The debut feature from newcomer writer/director Leigh Janiak and her writing partner Phil Graziadei, Honeymoon is a solid and unsettling exploration of interpersonal relationships contained within a much broader Horror-film structure. Starring Game of Thrones’s Rose Leslie and Control’s Harry Treadway as couple Bea and Paul, the film tracks a relationship as seemingly innocuous occurrences begin to tear it apart. I was meant to cover Honeymoon as part of MonsterFest 2014, (in fact it was my favourite feature to screen at the festival) so I am glad that with its Australian home video release I finally have a chance to sing its praises. While the film is far from perfect, its creepy, unsettling opening hour is up there with the best modern horror cinema coming out of America right now and Honeymoon is worth a look off the back of that alone.
The film opens like a typical independent romantic comedy – a couple’s wedding video is intercut with footage of them driving to their honeymoon location, an old-fashioned rustic log cabin in the wilderness. It’s witty and charming, the sort of opening that immediately ties you into the emotional arcs of our leads; they are likable, we feel happy for them, and we are invested in their journey. It’s a surprising opening that does not conform to traditional horror tropes and even made me question that I’d put the right film on until the opening titlecard appeared. From here though, things kick into full gear – while the latter half devolves into something we see in a lot of other films of this type the first half focuses on something a lot more real and tangible in everyday life, the real life terror of crumbling interpersonal relationships. As small things begin to drive a wedge between Bea and Paul (semantics, misinterpreted questions and answers lead to awkward silences and exchanges), the overbearing dread that comes from commitment to someone you don’t know as well as you thought you did begins to set in.1 Whilst there are also horrific, visually-uncomfortable events that occur about two-thirds of the way into the film,2 these moments pale in comparison to the visceral feelings of a crumbling relationship, and are far less effective than the uncomfortable exchanges between Bea and Paul, two people who increasingly begin to feel that they’ve rushed into a marriage, stuck in a constant futile struggle to make things work as the film goes on. It’s not often that a horror movie comes around that works with extremely relatable psychological elements and toys so perfectly with the horrors of everyday life, and I do wish that Janiak stuck with this theme more, although there are some truly well-executed visually arresting scares in the film’s latter half that are also quite effective.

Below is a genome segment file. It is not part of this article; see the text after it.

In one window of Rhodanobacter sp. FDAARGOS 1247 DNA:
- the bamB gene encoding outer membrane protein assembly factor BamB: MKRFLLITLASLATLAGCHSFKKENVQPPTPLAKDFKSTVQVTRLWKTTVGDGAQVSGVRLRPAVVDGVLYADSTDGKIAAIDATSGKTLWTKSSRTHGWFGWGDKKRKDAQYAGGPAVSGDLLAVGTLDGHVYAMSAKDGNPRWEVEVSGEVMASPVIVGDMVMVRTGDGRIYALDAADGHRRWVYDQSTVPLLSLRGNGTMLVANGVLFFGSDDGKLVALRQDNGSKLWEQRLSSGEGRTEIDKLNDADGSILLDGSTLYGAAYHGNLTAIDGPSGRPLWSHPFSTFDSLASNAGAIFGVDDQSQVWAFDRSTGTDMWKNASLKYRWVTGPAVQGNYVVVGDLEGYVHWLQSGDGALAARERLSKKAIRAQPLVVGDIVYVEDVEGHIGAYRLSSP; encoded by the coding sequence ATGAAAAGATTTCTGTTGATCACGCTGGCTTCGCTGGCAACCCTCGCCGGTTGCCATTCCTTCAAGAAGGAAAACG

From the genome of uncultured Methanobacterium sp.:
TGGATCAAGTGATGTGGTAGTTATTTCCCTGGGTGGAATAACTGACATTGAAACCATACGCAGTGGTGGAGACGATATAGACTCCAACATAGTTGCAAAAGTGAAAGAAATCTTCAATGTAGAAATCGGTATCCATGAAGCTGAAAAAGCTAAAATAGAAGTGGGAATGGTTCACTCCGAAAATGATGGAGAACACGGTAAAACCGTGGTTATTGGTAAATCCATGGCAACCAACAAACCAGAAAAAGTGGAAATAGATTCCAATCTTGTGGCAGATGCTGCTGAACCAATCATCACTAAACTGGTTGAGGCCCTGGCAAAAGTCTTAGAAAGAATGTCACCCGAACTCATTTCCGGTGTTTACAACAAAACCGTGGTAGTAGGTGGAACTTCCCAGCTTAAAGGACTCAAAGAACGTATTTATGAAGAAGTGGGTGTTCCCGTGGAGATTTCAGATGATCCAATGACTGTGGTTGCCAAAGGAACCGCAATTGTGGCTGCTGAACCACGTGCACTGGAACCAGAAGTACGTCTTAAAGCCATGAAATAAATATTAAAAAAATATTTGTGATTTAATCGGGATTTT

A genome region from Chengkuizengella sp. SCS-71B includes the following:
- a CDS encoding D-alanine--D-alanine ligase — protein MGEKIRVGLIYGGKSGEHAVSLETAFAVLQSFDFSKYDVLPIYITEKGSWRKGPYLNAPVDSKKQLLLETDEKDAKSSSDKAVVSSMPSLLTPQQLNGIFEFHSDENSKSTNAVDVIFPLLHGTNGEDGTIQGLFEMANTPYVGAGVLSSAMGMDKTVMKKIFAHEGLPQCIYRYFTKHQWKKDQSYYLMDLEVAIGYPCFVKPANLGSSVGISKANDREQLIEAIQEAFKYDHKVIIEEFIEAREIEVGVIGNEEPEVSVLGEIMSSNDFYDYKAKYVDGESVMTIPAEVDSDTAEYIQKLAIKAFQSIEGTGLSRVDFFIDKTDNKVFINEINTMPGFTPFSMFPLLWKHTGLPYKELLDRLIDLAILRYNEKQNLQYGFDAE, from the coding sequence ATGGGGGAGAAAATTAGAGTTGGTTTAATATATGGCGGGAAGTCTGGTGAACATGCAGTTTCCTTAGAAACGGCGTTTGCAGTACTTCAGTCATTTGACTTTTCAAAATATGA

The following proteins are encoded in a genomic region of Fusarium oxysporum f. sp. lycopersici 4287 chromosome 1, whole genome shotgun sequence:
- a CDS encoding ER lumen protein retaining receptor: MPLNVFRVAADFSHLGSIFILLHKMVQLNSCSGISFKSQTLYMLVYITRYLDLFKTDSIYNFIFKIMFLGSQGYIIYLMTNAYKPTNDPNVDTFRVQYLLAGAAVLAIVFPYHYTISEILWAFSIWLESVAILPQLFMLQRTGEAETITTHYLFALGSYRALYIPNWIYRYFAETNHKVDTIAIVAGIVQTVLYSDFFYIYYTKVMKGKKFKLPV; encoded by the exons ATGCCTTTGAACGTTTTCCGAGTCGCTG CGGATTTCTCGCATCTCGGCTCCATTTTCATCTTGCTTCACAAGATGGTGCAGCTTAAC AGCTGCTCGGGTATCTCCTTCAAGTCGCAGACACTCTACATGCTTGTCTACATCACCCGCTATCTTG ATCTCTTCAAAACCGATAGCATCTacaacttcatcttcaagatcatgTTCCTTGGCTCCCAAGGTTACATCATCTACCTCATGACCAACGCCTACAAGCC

For whatever reason, this film really clicked with me in spite of a few glaring flaws. It does clearly shift in quality in the final 30 or so minutes when it moves from psychological horror into a much more visually visceral arena, although in saying this the latter section isn’t necessarily bad, just weak in comparison. This is a really impressive feature debut from a new voice in the horror scene and, unlike a lot of her contemporaries, I could definitely see Janiak successfully merging her style into much more mainstream genres and don’t think she will be confined to just one specific style in the future – I’m definitely looking forward to her next collaboration with Graziadei.
Working in a genre where you can make guaranteed money in the straight to video market for making your film as gross or controversial as possible, or even simply stunt-casting a few actors, it’s really great to see someone engage with some of these common tropes in a film that doesn’t even remotely rely on or place focus on these aspects of their final product. Honeymoon is truly a unique experience and although it fails to fully stick its landing, it’s still more than worth recommending to anyone looking to see something fresh in a sea of mediocrity. As a big sucker for films that proficiently establish ominous tones I am in awe of Janiak’s first feature outing and implore others who also prioritize tone over complete stability to check this film out – it’s more than worth your time.
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